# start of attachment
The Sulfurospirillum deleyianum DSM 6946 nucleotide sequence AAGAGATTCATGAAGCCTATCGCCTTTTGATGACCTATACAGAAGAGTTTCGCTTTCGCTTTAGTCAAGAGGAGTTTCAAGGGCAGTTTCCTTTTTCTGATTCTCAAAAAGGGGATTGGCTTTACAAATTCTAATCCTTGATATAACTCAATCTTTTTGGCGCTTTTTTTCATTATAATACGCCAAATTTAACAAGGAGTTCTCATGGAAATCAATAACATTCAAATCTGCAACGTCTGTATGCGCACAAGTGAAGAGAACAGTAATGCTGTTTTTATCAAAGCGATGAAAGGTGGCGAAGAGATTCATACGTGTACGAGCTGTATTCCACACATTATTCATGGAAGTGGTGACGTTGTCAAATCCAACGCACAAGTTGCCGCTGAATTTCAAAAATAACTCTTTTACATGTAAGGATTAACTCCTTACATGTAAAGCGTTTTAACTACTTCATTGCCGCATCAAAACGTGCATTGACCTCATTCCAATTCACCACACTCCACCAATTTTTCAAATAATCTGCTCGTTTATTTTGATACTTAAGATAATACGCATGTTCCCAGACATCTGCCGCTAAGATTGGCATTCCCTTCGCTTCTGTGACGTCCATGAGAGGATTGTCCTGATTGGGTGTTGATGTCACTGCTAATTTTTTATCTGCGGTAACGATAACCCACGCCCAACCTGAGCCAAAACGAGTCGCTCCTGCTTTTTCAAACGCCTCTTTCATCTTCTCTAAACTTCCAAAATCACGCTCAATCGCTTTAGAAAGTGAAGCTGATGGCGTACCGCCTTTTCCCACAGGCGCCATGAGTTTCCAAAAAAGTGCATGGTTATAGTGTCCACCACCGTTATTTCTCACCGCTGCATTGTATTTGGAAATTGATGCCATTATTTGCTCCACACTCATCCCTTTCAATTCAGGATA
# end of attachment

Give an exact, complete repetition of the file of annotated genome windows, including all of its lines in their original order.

The Sulfurospirillum deleyianum DSM 6946 nucleotide sequence AAGAGATTCATGAAGCCTATCGCCTTTTGATGACCTATACAGAAGAGTTTCGCTTTCGCTTTAGTCAAGAGGAGTTTCAAGGGCAGTTTCCTTTTTCTGATTCTCAAAAAGGGGATTGGCTTTACAAATTCTAATCCTTGATATAACTCAATCTTTTTGGCGCTTTTTTTCATTATAATACGCCAAATTTAACAAGGAGTTCTCATGGAAATCAATAACATTCAAATCTGCAACGTCTGTATGCGCACAAGTGAAGAGAACAGTAATGCTGTTTTTATCAAAGCGATGAAAGGTGGCGAAGAGATTCATACGTGTACGAGCTGTATTCCACACATTATTCATGGAAGTGGTGACGTTGTCAAATCCAACGCACAAGTTGCCGCTGAATTTCAAAAATAACTCTTTTACATGTAAGGATTAACTCCTTACATGTAAAGCGTTTTAACTACTTCATTGCCGCATCAAAACGTGCATTGACCTCATTCCAATTCACCACACTCCACCAATTTTTCAAATAATCTGCTCGTTTATTTTGATACTTAAGATAATACGCATGTTCCCAGACATCTGCCGCTAAGATTGGCATTCCCTTCGCTTCTGTGACGTCCATGAGAGGATTGTCCTGATTGGGTGTTGATGTCACTGCTAATTTTTTATCTGCGGTAACGATAACCCACGCCCAACCTGAGCCAAAACGAGTCGCTCCTGCTTTTTCAAACGCCTCTTTCATCTTCTCTAAACTTCCAAAATCACGCTCAATCGCTTTAGAAAGTGAAGCTGATGGCGTACCGCCTTTTCCCACAGGCGCCATGAGTTTCCAAAAAAGTGCATGGTTATAGTGTCCACCACCGTTATTTCTCACCGCTGCATTGTATTTGGAAATTGATGCCATTATTTGCTCCACACTCATCCCTTTCAATTCAGGATA